Bloggers and rights groups have complained that Siri failed to flag up nearby abortion clinics, and in some cases it suggested pregnancy advice centres instead.
However, Apple has been quick to stress that the lack of abortion advice was "not intentional", claiming that it was down to a software glitch.
In a statement issued yesterday to The New York Times, Apple spokeswoman Natalie Kerris said: "Our customers want to use Siri to find out all types of information, and while it can find a lot, it doesn't always find what you want.
"These are not intentional omissions meant to offend anyone, it simply means that as we bring Siri from beta to a final product, we find places where we can do better and we will in the coming weeks."
Siri was a major selling point of the iPhone 4S, allowing users to set reminders, access information and manage their schedules just with their voice. In America, the system answers questions about local services, but this is not available in the UK.
Some groups have expressed concern that the system is seemingly unable to provide certain pieces of crucial information, while others have claimed that a search for abortion clinics directs them to pregnancy crisis centres - critics claim that these centres are set up to counsel women against having abortions.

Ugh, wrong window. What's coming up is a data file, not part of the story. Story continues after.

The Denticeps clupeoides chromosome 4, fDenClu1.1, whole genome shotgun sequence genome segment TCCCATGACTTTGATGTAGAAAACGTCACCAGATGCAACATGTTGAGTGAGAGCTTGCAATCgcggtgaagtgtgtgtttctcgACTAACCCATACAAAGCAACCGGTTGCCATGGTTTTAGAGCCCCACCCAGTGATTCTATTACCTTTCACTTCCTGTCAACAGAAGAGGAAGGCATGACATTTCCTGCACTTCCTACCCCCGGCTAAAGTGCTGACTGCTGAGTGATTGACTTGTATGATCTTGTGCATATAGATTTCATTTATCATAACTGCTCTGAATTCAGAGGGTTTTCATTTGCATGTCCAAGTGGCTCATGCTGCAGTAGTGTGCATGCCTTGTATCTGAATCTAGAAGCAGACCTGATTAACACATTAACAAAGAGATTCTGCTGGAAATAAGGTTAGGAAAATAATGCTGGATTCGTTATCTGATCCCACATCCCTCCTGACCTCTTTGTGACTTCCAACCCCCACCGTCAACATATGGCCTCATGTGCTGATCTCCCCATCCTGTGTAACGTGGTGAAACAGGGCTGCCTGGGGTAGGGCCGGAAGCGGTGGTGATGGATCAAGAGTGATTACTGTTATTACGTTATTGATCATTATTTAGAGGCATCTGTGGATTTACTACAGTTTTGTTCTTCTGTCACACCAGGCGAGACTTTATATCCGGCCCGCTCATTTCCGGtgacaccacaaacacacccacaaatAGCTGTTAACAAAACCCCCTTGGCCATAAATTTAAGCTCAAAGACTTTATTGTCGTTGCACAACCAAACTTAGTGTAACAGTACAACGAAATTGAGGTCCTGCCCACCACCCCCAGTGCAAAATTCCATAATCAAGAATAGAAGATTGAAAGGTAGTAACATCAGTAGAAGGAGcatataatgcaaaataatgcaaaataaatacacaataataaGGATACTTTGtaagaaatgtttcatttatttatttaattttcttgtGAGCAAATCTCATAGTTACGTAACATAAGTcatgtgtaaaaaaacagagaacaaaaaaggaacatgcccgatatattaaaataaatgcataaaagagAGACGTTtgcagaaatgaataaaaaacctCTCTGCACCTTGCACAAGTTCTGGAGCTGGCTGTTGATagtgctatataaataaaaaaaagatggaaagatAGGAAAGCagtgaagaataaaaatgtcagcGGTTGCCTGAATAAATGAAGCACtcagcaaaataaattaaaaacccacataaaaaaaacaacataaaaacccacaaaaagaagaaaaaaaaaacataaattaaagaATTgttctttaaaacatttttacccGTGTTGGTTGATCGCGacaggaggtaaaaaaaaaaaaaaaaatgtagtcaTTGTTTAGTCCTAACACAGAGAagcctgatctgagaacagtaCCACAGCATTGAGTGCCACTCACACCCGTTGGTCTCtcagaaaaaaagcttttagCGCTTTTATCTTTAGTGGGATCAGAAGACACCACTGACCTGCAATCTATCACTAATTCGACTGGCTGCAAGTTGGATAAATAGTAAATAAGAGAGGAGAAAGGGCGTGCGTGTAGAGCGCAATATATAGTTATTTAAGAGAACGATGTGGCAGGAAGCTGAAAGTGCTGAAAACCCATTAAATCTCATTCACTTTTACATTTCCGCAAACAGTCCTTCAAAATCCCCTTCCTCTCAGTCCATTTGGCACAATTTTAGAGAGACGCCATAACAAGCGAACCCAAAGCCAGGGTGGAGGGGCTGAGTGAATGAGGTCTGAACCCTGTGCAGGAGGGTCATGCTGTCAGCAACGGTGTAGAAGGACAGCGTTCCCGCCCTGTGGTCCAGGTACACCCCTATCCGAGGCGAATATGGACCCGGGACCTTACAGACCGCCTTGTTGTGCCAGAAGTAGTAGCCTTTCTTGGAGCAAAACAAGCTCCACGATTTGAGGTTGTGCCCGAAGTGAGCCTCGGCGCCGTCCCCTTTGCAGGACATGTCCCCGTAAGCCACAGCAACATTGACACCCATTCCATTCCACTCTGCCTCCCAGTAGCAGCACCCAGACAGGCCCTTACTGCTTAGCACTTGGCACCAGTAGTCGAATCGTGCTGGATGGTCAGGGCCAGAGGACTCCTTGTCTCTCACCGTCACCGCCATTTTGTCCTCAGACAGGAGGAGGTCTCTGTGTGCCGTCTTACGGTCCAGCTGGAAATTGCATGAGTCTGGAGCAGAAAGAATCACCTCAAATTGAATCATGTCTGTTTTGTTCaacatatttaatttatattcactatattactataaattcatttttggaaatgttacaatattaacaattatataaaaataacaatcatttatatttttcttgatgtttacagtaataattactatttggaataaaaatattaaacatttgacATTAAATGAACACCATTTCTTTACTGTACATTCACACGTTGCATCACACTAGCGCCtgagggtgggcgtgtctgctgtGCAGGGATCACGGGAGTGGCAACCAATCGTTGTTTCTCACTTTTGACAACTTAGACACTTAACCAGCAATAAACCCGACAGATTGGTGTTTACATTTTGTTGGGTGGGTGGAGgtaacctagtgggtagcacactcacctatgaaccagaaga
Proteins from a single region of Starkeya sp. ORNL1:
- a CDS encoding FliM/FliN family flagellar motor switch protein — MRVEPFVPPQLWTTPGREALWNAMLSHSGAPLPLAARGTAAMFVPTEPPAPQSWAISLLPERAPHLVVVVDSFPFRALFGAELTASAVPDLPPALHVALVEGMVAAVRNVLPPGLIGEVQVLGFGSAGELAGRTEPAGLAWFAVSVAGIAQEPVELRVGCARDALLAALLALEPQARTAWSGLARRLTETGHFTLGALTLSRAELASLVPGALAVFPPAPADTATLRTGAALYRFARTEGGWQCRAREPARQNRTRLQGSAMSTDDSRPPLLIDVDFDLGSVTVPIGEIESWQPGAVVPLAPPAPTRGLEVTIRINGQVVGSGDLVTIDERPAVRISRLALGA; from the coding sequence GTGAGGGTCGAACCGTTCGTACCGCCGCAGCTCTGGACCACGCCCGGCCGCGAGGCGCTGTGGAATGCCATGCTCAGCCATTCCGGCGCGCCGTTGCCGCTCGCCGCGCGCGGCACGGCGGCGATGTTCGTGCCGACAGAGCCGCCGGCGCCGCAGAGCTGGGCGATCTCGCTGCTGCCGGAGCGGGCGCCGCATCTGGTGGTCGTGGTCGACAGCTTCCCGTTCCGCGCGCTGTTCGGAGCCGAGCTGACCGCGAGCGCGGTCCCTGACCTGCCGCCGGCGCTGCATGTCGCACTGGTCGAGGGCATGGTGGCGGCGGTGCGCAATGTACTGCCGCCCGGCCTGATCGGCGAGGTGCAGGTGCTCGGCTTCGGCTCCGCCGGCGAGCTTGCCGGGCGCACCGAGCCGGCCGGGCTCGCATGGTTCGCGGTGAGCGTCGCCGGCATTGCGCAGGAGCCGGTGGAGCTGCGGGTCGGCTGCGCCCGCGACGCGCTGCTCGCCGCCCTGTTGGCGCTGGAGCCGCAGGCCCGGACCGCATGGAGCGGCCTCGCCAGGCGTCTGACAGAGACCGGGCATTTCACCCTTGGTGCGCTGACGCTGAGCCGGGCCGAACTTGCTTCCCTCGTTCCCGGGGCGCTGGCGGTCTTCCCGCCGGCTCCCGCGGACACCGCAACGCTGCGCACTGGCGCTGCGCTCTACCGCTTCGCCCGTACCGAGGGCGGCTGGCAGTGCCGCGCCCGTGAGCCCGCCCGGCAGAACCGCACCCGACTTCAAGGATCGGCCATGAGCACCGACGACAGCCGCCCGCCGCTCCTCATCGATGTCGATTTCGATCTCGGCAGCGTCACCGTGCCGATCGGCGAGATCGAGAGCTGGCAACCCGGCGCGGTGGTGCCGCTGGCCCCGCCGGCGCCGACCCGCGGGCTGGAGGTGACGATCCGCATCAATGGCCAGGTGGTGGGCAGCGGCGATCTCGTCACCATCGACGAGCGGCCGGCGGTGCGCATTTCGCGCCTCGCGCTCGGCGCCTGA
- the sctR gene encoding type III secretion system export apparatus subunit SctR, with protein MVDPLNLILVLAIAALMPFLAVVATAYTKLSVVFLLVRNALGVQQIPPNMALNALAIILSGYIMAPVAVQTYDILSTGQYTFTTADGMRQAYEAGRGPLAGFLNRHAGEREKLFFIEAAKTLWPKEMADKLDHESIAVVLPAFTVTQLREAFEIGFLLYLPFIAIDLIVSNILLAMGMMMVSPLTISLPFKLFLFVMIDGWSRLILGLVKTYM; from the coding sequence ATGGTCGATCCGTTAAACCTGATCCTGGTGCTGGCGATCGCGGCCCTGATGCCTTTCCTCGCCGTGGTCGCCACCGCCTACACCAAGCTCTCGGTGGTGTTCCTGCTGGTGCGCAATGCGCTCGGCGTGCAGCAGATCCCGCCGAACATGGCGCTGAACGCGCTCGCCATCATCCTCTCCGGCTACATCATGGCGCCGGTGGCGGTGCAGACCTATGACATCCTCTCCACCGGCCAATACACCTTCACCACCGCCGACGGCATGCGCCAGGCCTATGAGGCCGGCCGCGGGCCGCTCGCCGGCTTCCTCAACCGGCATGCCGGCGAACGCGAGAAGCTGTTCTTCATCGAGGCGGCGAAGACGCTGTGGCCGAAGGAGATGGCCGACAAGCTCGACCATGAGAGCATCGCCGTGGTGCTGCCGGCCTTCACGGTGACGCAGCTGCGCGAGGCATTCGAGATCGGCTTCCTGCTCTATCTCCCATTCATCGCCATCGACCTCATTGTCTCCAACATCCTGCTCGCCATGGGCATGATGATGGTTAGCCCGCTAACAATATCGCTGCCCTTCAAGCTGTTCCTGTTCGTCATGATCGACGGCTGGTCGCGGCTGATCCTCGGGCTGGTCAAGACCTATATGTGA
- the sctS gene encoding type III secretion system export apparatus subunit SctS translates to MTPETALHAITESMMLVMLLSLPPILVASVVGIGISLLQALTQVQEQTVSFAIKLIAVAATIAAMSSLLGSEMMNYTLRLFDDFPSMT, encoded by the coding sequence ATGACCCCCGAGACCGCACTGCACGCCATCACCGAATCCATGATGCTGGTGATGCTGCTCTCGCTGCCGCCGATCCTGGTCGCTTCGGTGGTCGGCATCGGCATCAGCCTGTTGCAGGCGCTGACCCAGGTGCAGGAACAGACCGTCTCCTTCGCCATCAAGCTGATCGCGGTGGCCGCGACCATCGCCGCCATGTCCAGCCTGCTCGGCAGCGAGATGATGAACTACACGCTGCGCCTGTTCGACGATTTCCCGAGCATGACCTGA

The American Civil Liberties Union observed yesterday in a blog posting: "Although it isn't clear that Apple is intentionally trying to promote an anti-choice agenda, it is distressing that Siri can point you to Viagra, but not the Pill, or help you find an escort, but not an abortion clinic."
Nancy Keenan, president of NARAL Pro-Choice America Foundation, wrote in a letter to Apple's chief executive Tim Cook that it was "disappointing" to hear that Siri was not providing information on key health issues such as abortion and contraception.
She added: "Although Siri is not the principal resource for women's health care, I hope you agree that it is important that the women who are using this application not be misled about their pregnancy-related options."
Norman Winarsky, who co-founded the Siri technology before it was sold to Apple last year, speculated that the problem could have occurred because the system uses third-part information sources.
"Those answers would be coming from the web services that Siri is connecting to, not necessarily Apple," he said.
"My guess at what's happening here is that Apple has made deals with Web services that provide local business information, and Apple probably hasn't paid much attention to all the results that come up."
But Winarsky said that he had no knowledge of how Siri was adapted after it was acquired by Apple.
This is not the first controversy to hit Siri since its launch, as a security flaw was uncovered in October that meant the system would allow a user's phone to be accessed by someone else even when it was locked.
> Siri co-founder Dag Kittlaus leaves Apple